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Business

Indonesia to invest in state companies to spur growth

JAKARTA -- The Indonesian government plans to inject huge amounts of cash into state-owned enterprises in hopes that strengthening their financial foundations will help accelerate infrastructure development.

     Jakarta is looking to contribute, through a series of rights issues, 48 trillion rupiah ($3.83 billion) to 35 companies chosen from a broad range of industries.

     The Ministry of State Enterprises has signed off on the capital increase plans, and they are now being debated in parliament as part of discussions on the 2015 supplementary budget. The plans are expected to be approved as soon as early next month.

Sharing the wealth

Under President Joko Widodo, the government aims to fuel economic growth by constructing power stations, ports, railroads and other infrastructure. Thanks to low crude oil prices, government spending on fuel subsidies is expected to drop sharply this year. The Widodo administration is looking to boost infrastructure-related expenditures by tapping into this windfall.

     The recipients include Aneka Tambang, a major nonferrous metals company, Krakatau Steel and construction company Adhi Karya.

     Aneka Tambang plans to build a refinery for alumina, a raw material for ceramics and other materials, in Kalimantan. Krakatau Steel plans to use the cash for modernizing plant facilities and other purposes.

     Bank Mandiri, Indonesia's largest bank and key supplier of funds to a range of industries, is also expected to receive a capital injection. The bank will likely use the proceeds to improve its capital adequacy ratio and make capital investment.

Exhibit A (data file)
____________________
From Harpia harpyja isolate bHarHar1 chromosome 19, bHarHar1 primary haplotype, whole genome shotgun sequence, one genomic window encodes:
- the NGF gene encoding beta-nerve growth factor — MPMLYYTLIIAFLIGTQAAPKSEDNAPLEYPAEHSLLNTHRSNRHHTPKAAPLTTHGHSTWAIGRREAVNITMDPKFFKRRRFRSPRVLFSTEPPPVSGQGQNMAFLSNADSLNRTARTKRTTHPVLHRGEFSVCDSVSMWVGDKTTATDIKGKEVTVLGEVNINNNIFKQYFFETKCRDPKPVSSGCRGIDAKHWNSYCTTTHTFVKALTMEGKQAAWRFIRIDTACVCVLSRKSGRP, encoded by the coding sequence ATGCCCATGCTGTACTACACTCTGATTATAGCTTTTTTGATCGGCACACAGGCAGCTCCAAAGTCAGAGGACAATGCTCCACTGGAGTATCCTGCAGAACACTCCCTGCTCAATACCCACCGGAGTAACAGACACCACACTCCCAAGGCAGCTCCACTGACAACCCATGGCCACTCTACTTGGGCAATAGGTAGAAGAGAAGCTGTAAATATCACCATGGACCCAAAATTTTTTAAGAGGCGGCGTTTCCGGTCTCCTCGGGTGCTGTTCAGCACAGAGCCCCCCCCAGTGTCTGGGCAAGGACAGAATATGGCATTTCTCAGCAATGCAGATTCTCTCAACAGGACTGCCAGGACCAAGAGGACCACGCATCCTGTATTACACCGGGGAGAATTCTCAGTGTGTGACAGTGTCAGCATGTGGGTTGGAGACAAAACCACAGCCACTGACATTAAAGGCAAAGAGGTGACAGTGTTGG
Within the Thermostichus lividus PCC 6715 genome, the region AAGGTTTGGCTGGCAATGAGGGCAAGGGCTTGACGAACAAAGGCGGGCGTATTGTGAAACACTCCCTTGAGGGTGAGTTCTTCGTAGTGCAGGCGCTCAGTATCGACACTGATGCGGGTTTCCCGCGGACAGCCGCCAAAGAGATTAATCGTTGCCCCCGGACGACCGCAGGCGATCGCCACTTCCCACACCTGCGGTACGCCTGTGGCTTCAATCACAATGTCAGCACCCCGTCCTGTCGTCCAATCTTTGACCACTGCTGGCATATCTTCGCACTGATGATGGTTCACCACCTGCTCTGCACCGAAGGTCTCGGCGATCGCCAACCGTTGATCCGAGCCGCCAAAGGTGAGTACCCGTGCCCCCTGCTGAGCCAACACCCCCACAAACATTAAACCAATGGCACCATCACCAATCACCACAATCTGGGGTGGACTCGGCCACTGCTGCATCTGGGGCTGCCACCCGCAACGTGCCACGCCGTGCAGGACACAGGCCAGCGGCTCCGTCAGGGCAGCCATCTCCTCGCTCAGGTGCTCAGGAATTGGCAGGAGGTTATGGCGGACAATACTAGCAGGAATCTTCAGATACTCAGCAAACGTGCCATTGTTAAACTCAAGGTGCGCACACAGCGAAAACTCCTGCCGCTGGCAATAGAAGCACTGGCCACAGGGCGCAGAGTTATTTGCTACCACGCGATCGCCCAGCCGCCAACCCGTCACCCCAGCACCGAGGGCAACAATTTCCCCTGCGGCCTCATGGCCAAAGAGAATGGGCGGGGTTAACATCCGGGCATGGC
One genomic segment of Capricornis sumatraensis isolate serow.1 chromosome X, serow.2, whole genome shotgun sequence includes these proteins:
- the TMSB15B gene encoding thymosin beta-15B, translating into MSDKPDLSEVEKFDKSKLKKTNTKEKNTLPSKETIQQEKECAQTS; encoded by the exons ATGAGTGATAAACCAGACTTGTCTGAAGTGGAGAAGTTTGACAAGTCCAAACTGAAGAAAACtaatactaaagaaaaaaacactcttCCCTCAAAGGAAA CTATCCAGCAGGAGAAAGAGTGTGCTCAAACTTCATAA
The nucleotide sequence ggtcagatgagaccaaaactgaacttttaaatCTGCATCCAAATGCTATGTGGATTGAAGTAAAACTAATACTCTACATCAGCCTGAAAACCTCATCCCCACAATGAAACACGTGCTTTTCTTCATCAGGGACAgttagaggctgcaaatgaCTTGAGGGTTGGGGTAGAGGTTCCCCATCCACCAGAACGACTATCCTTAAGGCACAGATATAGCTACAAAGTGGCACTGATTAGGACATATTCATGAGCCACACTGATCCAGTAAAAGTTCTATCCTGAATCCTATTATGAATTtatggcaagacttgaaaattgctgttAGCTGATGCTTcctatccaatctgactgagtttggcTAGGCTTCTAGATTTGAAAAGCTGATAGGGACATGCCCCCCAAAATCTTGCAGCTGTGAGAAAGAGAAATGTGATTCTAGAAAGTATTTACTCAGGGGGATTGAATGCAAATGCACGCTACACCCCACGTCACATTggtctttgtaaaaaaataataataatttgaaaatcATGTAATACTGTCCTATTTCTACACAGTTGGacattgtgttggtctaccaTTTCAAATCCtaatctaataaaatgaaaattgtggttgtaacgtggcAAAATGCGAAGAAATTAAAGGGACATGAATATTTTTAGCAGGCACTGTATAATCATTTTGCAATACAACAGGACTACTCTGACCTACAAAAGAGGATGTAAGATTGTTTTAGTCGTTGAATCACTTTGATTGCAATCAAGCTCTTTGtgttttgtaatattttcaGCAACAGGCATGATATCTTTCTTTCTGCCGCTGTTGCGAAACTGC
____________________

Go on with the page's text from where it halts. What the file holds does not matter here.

A rights issue gives existing shareholders the right to purchase the new shares at a discount to the current share price. It enables the issuer to raise funds without increasing borrowing, thus avoiding interest payments.

     Bank Mandiri, for example, plans to raise 9.3 trillion rupiah. The government, which holds a 60% stake, will purchase 5.6 trillion rupiah in shares, and institutional investors and other existing shareholders will cover the rest.

More money, more scrutiny

There were 119 state-owned enterprises in Indonesia as of the end of 2014. Their combined sales of 1,900 trillion rupiah made up nearly 20% of the country's gross domestic product for the year. However, their aggregate net profit came to just 154 trillion rupiah, as they generally suffer from low profitability.

     Only a small proportion of the enterprises, such as the 20 listed companies, regularly pay annual dividends. Some critics argue that the government should focus on consolidating state-owned enterprises through mergers and acquisitions before increasing their capital.

     Once the capital increases are completed, the recipients will likely come under increased scrutiny over their ability to manage projects and boost profitability.

     Corporate governance is another issue at many state-owned enterprises. Widodo has embarked on the efforts to address the issue by, for example, drastically overhauling some of the management teams.

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